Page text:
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Welcome to The Visible Embryo, a comprehensive educational resource on human development from conception to birth.

The Visible Embryo provides visual references for changes in fetal development throughout pregnancy and can be navigated via fetal development or maternal changes.

The National Institutes of Child Health and Human Development awarded Phase I and Phase II Small Business Innovative Research Grants to develop The Visible Embryo. Initally designed to evaluate the internet as a teaching tool for first year medical students, The Visible Embryo is linked to over 600 educational institutions and is viewed by more than ' million visitors each month.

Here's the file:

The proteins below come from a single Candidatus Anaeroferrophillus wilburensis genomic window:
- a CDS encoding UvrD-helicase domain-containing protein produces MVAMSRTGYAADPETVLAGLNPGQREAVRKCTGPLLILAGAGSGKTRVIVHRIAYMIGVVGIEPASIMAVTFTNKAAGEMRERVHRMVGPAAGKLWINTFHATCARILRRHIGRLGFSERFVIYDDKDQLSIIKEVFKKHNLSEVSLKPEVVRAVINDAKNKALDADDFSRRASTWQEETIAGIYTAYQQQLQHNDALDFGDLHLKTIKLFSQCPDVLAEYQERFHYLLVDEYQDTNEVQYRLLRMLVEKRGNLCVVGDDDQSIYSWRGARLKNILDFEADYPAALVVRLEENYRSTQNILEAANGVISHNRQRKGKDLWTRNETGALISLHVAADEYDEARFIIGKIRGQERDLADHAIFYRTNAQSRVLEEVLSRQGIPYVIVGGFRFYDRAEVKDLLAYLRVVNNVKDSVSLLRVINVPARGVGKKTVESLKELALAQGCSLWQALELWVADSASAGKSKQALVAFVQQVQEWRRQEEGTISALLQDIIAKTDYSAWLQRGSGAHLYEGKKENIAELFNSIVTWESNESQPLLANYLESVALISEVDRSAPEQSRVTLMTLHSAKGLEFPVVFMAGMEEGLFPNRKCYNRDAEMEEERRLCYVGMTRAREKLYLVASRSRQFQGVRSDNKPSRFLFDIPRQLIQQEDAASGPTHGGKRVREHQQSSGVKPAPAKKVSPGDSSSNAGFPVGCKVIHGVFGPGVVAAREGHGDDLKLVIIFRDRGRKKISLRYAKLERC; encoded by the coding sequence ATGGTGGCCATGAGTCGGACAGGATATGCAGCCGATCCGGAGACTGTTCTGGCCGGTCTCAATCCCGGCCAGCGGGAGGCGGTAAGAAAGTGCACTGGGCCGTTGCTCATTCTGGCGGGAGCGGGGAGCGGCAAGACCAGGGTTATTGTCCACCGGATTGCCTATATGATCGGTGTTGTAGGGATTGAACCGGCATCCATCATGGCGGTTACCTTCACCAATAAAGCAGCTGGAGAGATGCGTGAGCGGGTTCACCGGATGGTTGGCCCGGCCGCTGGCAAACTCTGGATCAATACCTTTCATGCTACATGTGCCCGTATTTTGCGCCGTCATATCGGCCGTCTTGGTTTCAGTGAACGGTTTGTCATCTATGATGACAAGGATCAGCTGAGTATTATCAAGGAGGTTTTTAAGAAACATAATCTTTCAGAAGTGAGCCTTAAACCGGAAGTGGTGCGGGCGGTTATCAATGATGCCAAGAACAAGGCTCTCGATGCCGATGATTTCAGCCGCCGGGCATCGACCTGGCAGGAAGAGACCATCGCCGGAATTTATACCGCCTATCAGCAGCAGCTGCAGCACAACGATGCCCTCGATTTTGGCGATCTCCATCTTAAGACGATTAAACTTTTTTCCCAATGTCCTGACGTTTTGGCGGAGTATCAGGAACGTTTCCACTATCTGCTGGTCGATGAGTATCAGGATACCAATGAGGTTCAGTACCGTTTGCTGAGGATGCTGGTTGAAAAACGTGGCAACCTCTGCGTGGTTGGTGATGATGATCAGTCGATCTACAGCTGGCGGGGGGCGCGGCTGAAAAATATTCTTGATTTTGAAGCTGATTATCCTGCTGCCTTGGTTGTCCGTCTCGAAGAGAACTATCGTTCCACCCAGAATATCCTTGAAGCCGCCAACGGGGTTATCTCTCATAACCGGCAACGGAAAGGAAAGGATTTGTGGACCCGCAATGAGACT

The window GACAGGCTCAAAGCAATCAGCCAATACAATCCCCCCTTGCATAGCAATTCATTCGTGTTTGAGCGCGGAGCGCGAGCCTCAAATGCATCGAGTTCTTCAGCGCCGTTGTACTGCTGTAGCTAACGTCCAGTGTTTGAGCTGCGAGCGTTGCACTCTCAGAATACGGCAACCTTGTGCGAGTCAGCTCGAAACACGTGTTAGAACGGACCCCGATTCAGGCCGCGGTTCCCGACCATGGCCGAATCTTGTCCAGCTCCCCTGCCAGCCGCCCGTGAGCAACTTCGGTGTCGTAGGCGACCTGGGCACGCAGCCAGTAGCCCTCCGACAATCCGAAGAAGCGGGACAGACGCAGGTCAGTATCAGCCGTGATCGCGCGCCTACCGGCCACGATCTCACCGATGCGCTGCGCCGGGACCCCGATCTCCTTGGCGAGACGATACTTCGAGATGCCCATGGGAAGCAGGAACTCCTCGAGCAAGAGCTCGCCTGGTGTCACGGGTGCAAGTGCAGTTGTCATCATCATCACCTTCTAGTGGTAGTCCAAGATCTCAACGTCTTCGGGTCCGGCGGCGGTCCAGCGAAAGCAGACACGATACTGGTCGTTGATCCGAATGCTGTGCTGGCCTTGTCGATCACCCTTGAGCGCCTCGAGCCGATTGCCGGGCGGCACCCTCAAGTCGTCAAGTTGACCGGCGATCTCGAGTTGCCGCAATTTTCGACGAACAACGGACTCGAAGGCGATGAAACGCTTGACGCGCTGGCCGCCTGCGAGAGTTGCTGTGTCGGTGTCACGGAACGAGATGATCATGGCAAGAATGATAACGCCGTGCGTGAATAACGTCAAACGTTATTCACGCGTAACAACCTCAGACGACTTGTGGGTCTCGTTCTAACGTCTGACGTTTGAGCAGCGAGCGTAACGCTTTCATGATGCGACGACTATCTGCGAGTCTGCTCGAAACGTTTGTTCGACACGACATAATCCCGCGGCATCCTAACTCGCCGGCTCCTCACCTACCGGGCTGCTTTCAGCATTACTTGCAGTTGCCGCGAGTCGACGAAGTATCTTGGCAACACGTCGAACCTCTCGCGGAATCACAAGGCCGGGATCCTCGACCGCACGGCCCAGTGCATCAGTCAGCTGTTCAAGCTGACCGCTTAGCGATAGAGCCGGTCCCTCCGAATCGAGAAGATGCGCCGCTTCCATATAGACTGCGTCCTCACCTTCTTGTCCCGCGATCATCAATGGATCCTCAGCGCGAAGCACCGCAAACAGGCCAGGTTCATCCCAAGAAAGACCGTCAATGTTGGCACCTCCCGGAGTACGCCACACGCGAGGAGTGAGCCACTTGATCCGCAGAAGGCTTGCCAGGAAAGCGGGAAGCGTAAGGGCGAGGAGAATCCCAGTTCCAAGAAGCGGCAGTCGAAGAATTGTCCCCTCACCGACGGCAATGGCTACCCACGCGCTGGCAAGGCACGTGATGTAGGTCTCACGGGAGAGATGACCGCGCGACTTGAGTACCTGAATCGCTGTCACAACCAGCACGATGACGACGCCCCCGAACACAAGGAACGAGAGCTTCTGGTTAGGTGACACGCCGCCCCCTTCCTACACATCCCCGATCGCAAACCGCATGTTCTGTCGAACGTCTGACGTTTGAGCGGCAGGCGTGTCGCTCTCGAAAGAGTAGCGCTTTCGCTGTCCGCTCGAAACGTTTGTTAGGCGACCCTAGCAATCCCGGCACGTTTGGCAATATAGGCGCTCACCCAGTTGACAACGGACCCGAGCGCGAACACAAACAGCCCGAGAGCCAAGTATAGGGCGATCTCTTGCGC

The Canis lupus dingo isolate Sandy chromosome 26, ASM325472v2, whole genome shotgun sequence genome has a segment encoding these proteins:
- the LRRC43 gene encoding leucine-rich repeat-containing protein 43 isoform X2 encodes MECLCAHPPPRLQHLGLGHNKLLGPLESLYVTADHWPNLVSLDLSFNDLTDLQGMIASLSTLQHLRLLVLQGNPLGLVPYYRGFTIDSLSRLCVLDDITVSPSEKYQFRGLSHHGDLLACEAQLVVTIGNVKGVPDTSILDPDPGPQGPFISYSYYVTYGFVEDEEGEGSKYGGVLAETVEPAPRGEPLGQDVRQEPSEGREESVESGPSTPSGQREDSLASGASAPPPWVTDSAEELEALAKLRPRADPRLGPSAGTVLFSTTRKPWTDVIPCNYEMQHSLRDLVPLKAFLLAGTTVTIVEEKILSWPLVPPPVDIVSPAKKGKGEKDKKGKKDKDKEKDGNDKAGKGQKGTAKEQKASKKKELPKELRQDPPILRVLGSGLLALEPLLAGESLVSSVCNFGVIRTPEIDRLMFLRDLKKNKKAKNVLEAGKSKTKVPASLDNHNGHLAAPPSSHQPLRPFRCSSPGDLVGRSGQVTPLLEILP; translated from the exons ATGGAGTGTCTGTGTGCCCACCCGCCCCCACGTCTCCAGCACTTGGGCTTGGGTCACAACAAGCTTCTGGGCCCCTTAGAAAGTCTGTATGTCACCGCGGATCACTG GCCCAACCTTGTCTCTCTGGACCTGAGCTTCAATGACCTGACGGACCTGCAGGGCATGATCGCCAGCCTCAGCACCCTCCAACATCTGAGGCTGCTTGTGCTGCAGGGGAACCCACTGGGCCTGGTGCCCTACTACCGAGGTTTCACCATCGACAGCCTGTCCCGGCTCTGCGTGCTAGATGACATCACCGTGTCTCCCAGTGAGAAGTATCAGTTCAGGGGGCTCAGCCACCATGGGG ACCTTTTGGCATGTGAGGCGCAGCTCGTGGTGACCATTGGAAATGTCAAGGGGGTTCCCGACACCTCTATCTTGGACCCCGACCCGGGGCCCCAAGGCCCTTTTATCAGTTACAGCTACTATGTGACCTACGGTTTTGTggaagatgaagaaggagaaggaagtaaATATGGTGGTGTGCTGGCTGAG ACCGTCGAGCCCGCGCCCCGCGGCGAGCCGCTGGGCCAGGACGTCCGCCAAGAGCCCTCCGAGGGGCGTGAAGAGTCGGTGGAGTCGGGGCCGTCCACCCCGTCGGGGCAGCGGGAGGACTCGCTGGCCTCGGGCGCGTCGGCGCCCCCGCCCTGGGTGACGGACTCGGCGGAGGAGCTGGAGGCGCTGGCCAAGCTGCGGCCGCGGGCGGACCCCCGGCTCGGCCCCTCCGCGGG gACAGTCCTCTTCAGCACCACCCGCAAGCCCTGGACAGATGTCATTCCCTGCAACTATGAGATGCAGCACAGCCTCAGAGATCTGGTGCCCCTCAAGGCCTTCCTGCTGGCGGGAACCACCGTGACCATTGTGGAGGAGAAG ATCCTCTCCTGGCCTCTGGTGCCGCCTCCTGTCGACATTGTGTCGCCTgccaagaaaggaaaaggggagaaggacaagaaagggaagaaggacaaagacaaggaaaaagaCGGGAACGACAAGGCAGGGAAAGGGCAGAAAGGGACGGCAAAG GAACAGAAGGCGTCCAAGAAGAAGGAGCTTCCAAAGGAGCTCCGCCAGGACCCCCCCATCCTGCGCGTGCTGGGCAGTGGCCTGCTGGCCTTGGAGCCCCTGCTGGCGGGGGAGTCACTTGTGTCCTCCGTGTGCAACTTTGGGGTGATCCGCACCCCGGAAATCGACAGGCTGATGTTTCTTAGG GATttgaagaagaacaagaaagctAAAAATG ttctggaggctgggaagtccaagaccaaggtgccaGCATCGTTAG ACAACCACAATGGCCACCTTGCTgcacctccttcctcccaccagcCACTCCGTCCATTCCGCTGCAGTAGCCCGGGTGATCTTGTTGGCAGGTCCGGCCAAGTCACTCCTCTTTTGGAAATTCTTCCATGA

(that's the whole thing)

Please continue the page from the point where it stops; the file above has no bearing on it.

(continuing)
WHO International Clinical Trials Registry Platform
The World Health Organization (WHO) has created a new Web site to help researchers, doctors and patients obtain reliable information on high-quality clinical trials. Now you can go to one website and search all registers to identify clinical trial research underway around the world!



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Disclaimer: The Visible Embryo web site is provided for your general information only. The information contained on this site should not be treated as a substitute for medical, legal or other professional advice. Neither is The Visible Embryo responsible or liable for the contents of any websites of third parties which are listed on this site.